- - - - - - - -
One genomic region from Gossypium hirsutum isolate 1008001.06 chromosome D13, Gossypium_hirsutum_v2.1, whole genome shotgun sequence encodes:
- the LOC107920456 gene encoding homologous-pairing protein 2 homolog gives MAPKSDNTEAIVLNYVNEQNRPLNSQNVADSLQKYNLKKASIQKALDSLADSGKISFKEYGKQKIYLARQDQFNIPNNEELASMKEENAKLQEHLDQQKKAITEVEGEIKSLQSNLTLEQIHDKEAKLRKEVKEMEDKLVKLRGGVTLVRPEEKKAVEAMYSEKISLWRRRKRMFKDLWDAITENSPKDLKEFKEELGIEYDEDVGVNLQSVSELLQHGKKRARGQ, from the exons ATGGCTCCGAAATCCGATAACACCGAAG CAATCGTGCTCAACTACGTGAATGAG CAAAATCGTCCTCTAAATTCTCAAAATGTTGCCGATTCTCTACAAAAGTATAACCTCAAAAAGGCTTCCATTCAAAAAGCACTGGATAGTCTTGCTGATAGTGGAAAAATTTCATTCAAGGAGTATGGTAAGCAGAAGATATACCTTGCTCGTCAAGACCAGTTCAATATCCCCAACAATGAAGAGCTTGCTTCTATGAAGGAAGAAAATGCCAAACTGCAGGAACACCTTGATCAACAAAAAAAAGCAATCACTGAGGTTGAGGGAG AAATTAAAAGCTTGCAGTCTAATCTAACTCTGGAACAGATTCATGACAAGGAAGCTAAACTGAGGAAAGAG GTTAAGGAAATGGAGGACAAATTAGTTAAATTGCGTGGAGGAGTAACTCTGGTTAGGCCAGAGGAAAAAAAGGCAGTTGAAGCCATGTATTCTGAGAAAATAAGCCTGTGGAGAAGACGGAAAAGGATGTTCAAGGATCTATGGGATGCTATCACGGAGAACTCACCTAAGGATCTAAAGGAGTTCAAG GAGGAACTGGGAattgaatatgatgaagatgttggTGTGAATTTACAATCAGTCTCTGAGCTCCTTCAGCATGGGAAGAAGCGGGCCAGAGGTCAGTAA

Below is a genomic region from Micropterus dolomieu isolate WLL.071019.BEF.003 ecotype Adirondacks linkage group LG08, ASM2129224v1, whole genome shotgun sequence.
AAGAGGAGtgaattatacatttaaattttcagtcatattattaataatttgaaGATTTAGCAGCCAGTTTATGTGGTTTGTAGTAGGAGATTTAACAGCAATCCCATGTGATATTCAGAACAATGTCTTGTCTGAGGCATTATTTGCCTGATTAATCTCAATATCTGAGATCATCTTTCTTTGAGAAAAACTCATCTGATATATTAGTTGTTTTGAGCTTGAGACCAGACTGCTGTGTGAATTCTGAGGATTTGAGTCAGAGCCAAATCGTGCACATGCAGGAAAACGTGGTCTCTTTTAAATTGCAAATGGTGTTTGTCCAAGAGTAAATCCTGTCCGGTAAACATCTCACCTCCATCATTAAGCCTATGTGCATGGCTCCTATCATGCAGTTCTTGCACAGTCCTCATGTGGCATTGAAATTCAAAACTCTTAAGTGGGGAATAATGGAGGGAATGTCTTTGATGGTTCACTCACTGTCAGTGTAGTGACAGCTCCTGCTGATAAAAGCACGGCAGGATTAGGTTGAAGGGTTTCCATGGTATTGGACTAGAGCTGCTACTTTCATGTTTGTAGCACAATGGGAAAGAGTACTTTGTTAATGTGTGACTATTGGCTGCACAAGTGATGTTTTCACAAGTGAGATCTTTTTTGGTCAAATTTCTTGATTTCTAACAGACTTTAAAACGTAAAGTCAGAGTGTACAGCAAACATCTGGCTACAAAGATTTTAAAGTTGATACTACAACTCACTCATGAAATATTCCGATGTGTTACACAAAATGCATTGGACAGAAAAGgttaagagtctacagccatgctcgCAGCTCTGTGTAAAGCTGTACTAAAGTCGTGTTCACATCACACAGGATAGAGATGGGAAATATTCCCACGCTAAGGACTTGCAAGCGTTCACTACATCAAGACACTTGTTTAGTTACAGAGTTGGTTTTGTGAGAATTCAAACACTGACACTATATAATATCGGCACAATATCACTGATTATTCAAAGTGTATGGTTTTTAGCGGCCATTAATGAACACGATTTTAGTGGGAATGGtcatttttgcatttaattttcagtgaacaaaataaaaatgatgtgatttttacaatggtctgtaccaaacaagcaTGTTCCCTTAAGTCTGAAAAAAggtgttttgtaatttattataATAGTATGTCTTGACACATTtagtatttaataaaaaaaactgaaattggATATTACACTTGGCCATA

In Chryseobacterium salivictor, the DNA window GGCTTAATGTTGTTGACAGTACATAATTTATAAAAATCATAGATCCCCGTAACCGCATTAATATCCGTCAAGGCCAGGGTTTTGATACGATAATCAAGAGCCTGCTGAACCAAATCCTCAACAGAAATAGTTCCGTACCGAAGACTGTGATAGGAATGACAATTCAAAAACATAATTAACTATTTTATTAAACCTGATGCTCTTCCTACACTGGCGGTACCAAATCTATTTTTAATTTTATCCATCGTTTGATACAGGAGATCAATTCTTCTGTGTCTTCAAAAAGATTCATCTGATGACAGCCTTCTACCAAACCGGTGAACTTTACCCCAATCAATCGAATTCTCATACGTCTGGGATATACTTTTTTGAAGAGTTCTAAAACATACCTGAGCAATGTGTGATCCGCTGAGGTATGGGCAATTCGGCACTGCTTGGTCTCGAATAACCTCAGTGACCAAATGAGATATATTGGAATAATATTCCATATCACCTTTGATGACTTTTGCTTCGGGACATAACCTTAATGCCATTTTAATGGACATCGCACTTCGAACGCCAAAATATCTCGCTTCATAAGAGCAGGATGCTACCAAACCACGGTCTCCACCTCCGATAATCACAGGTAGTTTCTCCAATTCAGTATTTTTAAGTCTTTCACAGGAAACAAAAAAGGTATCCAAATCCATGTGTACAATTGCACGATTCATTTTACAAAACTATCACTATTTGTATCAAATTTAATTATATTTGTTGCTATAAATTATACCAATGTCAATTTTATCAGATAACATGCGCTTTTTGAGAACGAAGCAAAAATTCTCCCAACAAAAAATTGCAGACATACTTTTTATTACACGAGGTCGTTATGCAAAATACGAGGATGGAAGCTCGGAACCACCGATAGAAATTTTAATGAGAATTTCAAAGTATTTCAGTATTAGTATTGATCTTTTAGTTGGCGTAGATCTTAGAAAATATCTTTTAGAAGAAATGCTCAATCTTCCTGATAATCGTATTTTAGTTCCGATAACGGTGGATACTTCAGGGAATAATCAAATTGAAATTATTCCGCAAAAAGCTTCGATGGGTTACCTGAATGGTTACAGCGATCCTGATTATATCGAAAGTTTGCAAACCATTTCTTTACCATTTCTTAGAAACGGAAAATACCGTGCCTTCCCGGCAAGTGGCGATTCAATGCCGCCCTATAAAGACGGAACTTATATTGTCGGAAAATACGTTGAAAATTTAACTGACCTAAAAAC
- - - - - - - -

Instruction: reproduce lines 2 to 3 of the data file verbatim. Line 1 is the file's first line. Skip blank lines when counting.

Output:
- the LOC107920456 gene encoding homologous-pairing protein 2 homolog gives MAPKSDNTEAIVLNYVNEQNRPLNSQNVADSLQKYNLKKASIQKALDSLADSGKISFKEYGKQKIYLARQDQFNIPNNEELASMKEENAKLQEHLDQQKKAITEVEGEIKSLQSNLTLEQIHDKEAKLRKEVKEMEDKLVKLRGGVTLVRPEEKKAVEAMYSEKISLWRRRKRMFKDLWDAITENSPKDLKEFKEELGIEYDEDVGVNLQSVSELLQHGKKRARGQ, from the exons ATGGCTCCGAAATCCGATAACACCGAAG CAATCGTGCTCAACTACGTGAATGAG CAAAATCGTCCTCTAAATTCTCAAAATGTTGCCGATTCTCTACAAAAGTATAACCTCAAAAAGGCTTCCATTCAAAAAGCACTGGATAGTCTTGCTGATAGTGGAAAAATTTCATTCAAGGAGTATGGTAAGCAGAAGATATACCTTGCTCGTCAAGACCAGTTCAATATCCCCAACAATGAAGAGCTTGCTTCTATGAAGGAAGAAAATGCCAAACTGCAGGAACACCTTGATCAACAAAAAAAAGCAATCACTGAGGTTGAGGGAG AAATTAAAAGCTTGCAGTCTAATCTAACTCTGGAACAGATTCATGACAAGGAAGCTAAACTGAGGAAAGAG GTTAAGGAAATGGAGGACAAATTAGTTAAATTGCGTGGAGGAGTAACTCTGGTTAGGCCAGAGGAAAAAAAGGCAGTTGAAGCCATGTATTCTGAGAAAATAAGCCTGTGGAGAAGACGGAAAAGGATGTTCAAGGATCTATGGGATGCTATCACGGAGAACTCACCTAAGGATCTAAAGGAGTTCAAG GAGGAACTGGGAattgaatatgatgaagatgttggTGTGAATTTACAATCAGTCTCTGAGCTCCTTCAGCATGGGAAGAAGCGGGCCAGAGGTCAGTAA

Below is a genomic region from Micropterus dolomieu isolate WLL.071019.BEF.003 ecotype Adirondacks linkage group LG08, ASM2129224v1, whole genome shotgun sequence.